Let’s add this function, which is a modified version of collision checking from kittykatattack’s tutorial on PixiJS. I changed the center of the rectangles to account for setting the anchor of each Sprite into it’s center.

Now we will add the collision function below the game function.

function check_collid(r1, r2) {
  // Define variables we'll use to calculate
  let hit, combinedHalfWidths, combinedHalfHeights, vx, vy;

  // hit will determine whether there's a collision
  hit = false;

  // Find the center points of each sprite
  r1.centerX = r1.x;
  r1.centerY = r1.y;

  r2.centerX = r2.x;
  r2.centerY = r2.y;

  // Find the half-widths and half-heights of each sprite
  r1.halfWidth = r1.width / 2;
  r1.halfHeight = r1.height / 2;
  r2.halfWidth = r2.width / 2;
  r2.halfHeight = r2.height / 2;

  // Calculate the distance vectors between sprites
  vx = r1.centerX - r2.centerX;
  vy = r1.centerY - r2.centerY;

  // Figure out the combined half-widths and half-heights
  combinedHalfWidths = r1.halfWidth + r2.halfWidth;
  combinedHalfHeights = r1.halfHeight + r2.halfHeight;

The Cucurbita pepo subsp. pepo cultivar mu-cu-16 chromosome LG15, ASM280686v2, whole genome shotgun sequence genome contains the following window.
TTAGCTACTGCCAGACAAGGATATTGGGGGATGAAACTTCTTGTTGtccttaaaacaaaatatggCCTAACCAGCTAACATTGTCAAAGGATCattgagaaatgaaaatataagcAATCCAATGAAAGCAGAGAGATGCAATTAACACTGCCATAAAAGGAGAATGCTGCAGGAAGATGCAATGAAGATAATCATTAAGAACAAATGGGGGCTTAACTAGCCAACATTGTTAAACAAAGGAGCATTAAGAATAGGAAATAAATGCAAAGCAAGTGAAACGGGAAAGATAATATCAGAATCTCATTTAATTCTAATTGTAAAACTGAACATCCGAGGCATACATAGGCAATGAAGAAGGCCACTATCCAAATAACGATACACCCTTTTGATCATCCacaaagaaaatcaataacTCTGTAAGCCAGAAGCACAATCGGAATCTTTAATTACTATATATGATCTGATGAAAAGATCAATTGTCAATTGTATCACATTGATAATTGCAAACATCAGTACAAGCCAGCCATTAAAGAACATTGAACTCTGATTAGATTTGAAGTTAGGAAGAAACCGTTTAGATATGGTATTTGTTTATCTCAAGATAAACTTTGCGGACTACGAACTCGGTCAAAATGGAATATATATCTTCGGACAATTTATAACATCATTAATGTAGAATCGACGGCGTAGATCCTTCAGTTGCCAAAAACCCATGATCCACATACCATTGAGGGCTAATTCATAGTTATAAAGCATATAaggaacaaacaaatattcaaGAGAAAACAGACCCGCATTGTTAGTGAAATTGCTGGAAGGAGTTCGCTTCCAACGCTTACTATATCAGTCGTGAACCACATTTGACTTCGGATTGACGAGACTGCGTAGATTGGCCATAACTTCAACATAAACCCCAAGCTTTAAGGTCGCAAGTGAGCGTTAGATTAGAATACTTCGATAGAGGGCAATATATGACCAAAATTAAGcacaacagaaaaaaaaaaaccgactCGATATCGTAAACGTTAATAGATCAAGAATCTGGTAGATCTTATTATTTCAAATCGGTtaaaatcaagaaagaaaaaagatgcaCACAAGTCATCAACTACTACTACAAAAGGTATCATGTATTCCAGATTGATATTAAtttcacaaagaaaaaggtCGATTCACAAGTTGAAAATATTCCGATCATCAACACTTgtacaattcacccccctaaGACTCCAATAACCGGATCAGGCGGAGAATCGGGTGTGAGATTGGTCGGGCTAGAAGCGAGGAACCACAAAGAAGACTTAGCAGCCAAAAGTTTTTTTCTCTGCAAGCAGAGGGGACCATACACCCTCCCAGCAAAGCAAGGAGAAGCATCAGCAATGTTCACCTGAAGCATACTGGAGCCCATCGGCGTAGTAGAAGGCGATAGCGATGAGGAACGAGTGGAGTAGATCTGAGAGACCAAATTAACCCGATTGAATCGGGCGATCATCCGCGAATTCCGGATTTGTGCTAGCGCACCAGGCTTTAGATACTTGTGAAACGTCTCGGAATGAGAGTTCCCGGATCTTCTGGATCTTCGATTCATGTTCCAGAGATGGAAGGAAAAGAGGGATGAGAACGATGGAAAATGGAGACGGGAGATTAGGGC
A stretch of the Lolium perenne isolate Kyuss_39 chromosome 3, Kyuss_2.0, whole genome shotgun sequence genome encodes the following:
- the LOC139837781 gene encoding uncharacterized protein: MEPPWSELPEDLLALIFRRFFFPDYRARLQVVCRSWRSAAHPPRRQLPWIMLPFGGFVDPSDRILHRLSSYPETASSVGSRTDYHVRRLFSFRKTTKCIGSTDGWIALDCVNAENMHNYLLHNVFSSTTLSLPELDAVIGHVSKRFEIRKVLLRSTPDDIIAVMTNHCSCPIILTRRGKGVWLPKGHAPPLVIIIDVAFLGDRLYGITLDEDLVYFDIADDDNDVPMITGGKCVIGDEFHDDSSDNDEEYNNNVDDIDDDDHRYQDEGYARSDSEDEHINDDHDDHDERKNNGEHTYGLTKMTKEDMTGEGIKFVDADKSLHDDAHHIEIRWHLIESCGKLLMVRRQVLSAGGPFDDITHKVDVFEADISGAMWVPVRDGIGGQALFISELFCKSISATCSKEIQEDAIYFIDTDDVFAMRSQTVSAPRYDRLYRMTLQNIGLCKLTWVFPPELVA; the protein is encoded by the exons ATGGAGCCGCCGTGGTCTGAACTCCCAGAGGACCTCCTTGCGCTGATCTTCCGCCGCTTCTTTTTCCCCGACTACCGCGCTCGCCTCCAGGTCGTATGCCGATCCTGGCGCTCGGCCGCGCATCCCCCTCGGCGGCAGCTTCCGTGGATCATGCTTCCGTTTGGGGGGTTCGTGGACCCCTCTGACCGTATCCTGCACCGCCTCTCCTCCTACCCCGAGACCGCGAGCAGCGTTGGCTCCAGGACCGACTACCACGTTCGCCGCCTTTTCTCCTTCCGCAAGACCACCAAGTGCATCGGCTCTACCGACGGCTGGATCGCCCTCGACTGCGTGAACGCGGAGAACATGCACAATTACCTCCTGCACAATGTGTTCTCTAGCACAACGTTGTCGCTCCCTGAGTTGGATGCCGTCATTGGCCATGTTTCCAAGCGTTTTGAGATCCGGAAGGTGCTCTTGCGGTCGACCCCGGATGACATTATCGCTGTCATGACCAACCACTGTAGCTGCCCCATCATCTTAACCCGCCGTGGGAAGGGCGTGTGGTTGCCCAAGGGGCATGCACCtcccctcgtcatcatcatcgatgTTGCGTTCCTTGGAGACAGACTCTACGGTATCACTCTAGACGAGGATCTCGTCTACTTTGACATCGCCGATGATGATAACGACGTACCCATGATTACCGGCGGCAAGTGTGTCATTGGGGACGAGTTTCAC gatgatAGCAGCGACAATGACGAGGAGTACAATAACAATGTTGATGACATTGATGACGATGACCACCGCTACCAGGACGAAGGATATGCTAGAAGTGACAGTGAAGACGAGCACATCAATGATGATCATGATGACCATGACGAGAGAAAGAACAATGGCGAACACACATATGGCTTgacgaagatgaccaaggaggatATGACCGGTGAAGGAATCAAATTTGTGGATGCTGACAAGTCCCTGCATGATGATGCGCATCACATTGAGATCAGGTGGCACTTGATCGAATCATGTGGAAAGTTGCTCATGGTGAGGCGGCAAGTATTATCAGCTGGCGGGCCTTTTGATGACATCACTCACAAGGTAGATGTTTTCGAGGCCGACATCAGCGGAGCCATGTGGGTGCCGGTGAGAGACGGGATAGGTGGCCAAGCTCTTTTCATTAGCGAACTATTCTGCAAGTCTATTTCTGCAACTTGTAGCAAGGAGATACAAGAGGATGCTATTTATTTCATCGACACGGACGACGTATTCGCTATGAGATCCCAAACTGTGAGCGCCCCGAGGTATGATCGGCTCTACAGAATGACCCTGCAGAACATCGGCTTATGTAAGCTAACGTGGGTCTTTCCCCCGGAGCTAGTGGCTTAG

// Check collision on x axis
  if (Math.abs(vx) < combinedHalfWidths) {
    // A collisoin might be occuring.  Check for it on y axis
    if (Math.abs(vy) < combinedHalfHeights) {
      // There's definitely a collision happening
      hit = true;
    } else {
      hit = false;
    }
  } else {
    hit = false;
  }

  return hit;
}

Now that we have the collision function implemented, we need to do the following to get our game of Pong going:

  • Ball bouncing off the Players and Walls
  • Player can’t move past walls
  • Enemy can’t move past walls

Let’s implement the collision of the ball with the player and enemy. We’ll add the following code to your game function:

function game(delta) {
  let speed = 5 * delta;
  
  // Check Collision of Ball with Player + Enemy
  if (check_collid(ball, enemy) || check_collid(ball, player)) {
    ball.vx *= -1;
  }

  // Movement for ball and players
  ball.x += ball.vx * speed;
  ball.y += ball.vy * speed;

  player.y += player.vy * speed;
  enemy.y += enemy.vy * speed;
}

Now when we run the program, we can see that our ball bounces back and forth between the two. Very cooL!

Now let’s implement the collision on both the ball and walls. We’ll run two for-of loops to iterate through all our walls and floors, then checking if the ball collids with any.

function setup() {
  ball.vx = 0;
  ball.vy = 1;
}

function game(delta) {
  let speed = 5 * delta;

  for (let wall of walls) {
    if (check_collid(ball, wall)) {
      ball.vy = 1;
    }
  }

  for (let floor of floors) {
    if (check_collid(ball, floor)) {
      ball.vy = -1;
    }
  }
  // Other code
}

Bam! Now if we run the program, it’ll just make the ball bounce up and down between the two walls.